Unified Communications Featured Article
November 30, 2009
Unified Communications Dropped from Gartner 'Top 10' List for 2010
No buzz word remains top of mind forever, just as no technology trend stays front and center forever. So it is that “unified communications” has fallen off the list of Gartner’s (News - Alert) “top 10” list of strategic priorities for enterprise information technology managers for 2010.
Unified communications has been one of a small handful of dominant IT technologies – or at least buzz words – for the past couple of years, but some marketers are substituting other words, especially “collaboration,” in its stead.
Gartner senior analyst Nick Jones is among the analysts who say UC is not top of mind in 2010. Frost & Sullivan (News - Alert) research director Audrey William also says unified communications, though still important, is something organizations are still struggling to define and understand.
Another factor that makes organizations reluctant to jump too quickly is that unified communications affects a broad range of hardware and software, as well as business processes. A hasty decision could be costly so customers are taking their time to understand what they’re getting into while also waiting for the dust to settle in the industry.
That approach has merit, but that dust is also clearing. William said, “The market now only consists of a hand-full of vendors, so it’s even more important to understand the roadmap of some of these vendors and what role they will play during the next three to five years, because ultimately companies will be using one of these vendors’ solutions.”
Debate over the significance of unified communications as a technology continues with Gartner and Frost & Sullivan arguing that it is respectively, no longer a strategic priority and it’s an evolving technology still worth watching.
UC is complicated, though, as it affects virtually all other elements of an enterprise communications, making the choice of architecture a key decision, and one that most managers rightly would be cautious about making. Also, UC has many elements, so some managers seem to be taking a gradual, point solution approach.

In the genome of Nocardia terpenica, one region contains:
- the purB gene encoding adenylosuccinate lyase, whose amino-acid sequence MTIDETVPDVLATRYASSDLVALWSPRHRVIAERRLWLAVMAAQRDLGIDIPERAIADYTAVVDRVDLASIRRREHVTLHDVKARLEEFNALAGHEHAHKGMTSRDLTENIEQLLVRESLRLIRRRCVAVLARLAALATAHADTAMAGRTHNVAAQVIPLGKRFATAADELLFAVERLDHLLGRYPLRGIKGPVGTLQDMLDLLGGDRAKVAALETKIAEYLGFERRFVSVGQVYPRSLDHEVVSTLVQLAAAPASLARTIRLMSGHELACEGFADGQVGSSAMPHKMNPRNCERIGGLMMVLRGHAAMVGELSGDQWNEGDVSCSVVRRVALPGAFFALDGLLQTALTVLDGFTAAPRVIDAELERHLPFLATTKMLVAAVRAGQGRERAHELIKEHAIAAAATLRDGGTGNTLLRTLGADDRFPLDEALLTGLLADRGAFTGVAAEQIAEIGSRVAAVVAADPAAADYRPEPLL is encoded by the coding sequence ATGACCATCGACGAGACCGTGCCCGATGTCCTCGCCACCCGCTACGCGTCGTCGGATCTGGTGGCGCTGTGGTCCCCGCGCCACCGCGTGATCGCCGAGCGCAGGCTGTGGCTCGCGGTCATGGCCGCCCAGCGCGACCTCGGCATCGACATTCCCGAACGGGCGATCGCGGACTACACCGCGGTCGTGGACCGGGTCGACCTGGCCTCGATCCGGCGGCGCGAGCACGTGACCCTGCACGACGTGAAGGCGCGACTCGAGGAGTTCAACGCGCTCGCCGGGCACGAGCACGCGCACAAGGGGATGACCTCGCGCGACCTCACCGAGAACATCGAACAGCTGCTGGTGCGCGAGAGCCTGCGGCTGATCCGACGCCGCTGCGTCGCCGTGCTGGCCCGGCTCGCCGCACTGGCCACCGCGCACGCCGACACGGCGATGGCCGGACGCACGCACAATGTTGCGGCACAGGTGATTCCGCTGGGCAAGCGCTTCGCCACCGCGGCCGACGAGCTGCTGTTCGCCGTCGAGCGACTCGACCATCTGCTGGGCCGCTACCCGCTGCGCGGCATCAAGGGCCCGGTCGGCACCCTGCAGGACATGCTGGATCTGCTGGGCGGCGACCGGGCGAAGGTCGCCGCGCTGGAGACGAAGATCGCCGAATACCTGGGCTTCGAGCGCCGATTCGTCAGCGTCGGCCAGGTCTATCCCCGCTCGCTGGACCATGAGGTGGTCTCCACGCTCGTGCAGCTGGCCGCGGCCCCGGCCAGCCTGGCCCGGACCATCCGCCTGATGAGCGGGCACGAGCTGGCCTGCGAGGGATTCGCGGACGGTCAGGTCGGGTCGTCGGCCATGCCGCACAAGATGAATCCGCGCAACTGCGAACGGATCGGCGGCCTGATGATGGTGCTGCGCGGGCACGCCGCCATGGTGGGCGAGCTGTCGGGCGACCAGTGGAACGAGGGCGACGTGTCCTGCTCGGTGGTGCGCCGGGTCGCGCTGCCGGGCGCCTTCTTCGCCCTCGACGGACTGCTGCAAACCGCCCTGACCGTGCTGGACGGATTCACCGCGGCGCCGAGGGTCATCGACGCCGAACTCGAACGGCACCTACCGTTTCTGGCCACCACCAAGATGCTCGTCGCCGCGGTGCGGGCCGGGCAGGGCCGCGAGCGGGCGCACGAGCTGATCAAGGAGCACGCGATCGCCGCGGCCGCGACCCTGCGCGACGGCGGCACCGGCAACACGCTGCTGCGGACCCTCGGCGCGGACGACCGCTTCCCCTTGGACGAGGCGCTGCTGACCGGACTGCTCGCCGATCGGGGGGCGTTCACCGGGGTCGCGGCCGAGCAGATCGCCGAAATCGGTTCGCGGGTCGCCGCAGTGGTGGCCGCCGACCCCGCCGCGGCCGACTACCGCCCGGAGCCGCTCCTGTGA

Over the past year or two, for example, there has been more hype about video collaboration than about other voice-centric elements of UC. Given the “Great Recession” of 2008 through 2009, that probably isn’t too surprising, as many organizations have cut back business travel and are looking for reasonable substitutes.
Gartner’s top 10 strategic technologies for 2009, defined as having the “potential for significant impact on the enterprise in the next three years,” as of January 2009:
2. Cloud computing
3. Servers (beyond blades)
4. Web oriented architectures
5. Enterprise mashups
6. Specialized systems
7. Social software / networking
8. Unified communications
9. Business intelligence
10. Green IT
The new list includes:
1. Cloud computing
2. Advanced analytics
3. Client computing
4. IT for green
5. Reshaping the data center
6. Social computing
8. Flash memory
10. Mobile applications
Gary Kim (News - Alert) is a contributing editor for TMCnet. To read more of Gary’s articles, please visit his columnist page.
Edited by Erin Harrison